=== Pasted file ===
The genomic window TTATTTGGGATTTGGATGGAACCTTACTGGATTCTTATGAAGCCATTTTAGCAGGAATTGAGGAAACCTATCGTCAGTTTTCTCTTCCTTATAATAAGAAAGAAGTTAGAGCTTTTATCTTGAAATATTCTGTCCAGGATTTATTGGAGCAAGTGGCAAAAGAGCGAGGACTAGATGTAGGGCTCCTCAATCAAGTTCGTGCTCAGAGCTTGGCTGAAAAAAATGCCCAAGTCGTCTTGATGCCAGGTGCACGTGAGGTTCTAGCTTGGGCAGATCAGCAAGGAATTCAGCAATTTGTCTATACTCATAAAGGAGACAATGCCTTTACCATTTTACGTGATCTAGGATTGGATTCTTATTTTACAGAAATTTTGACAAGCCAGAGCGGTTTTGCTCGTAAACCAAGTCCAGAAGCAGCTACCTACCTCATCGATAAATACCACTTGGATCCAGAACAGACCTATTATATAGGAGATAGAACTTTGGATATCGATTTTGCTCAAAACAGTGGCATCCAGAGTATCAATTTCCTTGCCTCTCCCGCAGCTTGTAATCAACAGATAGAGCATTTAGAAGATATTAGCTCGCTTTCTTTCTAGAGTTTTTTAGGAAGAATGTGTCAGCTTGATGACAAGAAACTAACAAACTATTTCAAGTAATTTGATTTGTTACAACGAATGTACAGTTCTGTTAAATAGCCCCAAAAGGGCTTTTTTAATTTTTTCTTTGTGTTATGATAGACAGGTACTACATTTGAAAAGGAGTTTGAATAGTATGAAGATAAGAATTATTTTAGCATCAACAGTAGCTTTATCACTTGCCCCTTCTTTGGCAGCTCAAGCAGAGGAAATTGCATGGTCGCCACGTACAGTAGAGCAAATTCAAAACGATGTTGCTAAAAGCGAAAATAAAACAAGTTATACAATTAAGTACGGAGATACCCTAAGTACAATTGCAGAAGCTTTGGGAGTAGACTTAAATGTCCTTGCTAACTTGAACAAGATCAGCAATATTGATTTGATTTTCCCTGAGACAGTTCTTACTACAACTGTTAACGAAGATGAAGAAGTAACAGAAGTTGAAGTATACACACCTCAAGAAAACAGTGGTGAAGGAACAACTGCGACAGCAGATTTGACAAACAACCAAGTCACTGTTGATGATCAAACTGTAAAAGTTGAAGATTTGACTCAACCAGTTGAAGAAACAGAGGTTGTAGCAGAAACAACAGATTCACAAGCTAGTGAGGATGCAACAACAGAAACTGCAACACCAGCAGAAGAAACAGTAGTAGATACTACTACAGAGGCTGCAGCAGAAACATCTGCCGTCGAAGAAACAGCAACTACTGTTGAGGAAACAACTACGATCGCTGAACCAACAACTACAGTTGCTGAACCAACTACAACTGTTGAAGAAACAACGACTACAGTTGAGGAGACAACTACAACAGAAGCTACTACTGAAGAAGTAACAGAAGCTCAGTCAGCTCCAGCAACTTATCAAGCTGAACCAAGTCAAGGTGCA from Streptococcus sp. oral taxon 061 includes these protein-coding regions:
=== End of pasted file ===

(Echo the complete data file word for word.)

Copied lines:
The genomic window TTATTTGGGATTTGGATGGAACCTTACTGGATTCTTATGAAGCCATTTTAGCAGGAATTGAGGAAACCTATCGTCAGTTTTCTCTTCCTTATAATAAGAAAGAAGTTAGAGCTTTTATCTTGAAATATTCTGTCCAGGATTTATTGGAGCAAGTGGCAAAAGAGCGAGGACTAGATGTAGGGCTCCTCAATCAAGTTCGTGCTCAGAGCTTGGCTGAAAAAAATGCCCAAGTCGTCTTGATGCCAGGTGCACGTGAGGTTCTAGCTTGGGCAGATCAGCAAGGAATTCAGCAATTTGTCTATACTCATAAAGGAGACAATGCCTTTACCATTTTACGTGATCTAGGATTGGATTCTTATTTTACAGAAATTTTGACAAGCCAGAGCGGTTTTGCTCGTAAACCAAGTCCAGAAGCAGCTACCTACCTCATCGATAAATACCACTTGGATCCAGAACAGACCTATTATATAGGAGATAGAACTTTGGATATCGATTTTGCTCAAAACAGTGGCATCCAGAGTATCAATTTCCTTGCCTCTCCCGCAGCTTGTAATCAACAGATAGAGCATTTAGAAGATATTAGCTCGCTTTCTTTCTAGAGTTTTTTAGGAAGAATGTGTCAGCTTGATGACAAGAAACTAACAAACTATTTCAAGTAATTTGATTTGTTACAACGAATGTACAGTTCTGTTAAATAGCCCCAAAAGGGCTTTTTTAATTTTTTCTTTGTGTTATGATAGACAGGTACTACATTTGAAAAGGAGTTTGAATAGTATGAAGATAAGAATTATTTTAGCATCAACAGTAGCTTTATCACTTGCCCCTTCTTTGGCAGCTCAAGCAGAGGAAATTGCATGGTCGCCACGTACAGTAGAGCAAATTCAAAACGATGTTGCTAAAAGCGAAAATAAAACAAGTTATACAATTAAGTACGGAGATACCCTAAGTACAATTGCAGAAGCTTTGGGAGTAGACTTAAATGTCCTTGCTAACTTGAACAAGATCAGCAATATTGATTTGATTTTCCCTGAGACAGTTCTTACTACAACTGTTAACGAAGATGAAGAAGTAACAGAAGTTGAAGTATACACACCTCAAGAAAACAGTGGTGAAGGAACAACTGCGACAGCAGATTTGACAAACAACCAAGTCACTGTTGATGATCAAACTGTAAAAGTTGAAGATTTGACTCAACCAGTTGAAGAAACAGAGGTTGTAGCAGAAACAACAGATTCACAAGCTAGTGAGGATGCAACAACAGAAACTGCAACACCAGCAGAAGAAACAGTAGTAGATACTACTACAGAGGCTGCAGCAGAAACATCTGCCGTCGAAGAAACAGCAACTACTGTTGAGGAAACAACTACGATCGCTGAACCAACAACTACAGTTGCTGAACCAACTACAACTGTTGAAGAAACAACGACTACAGTTGAGGAGACAACTACAACAGAAGCTACTACTGAAGAAGTAACAGAAGCTCAGTCAGCTCCAGCAACTTATCAAGCTGAACCAAGTCAAGGTGCA from Streptococcus sp. oral taxon 061 includes these protein-coding regions: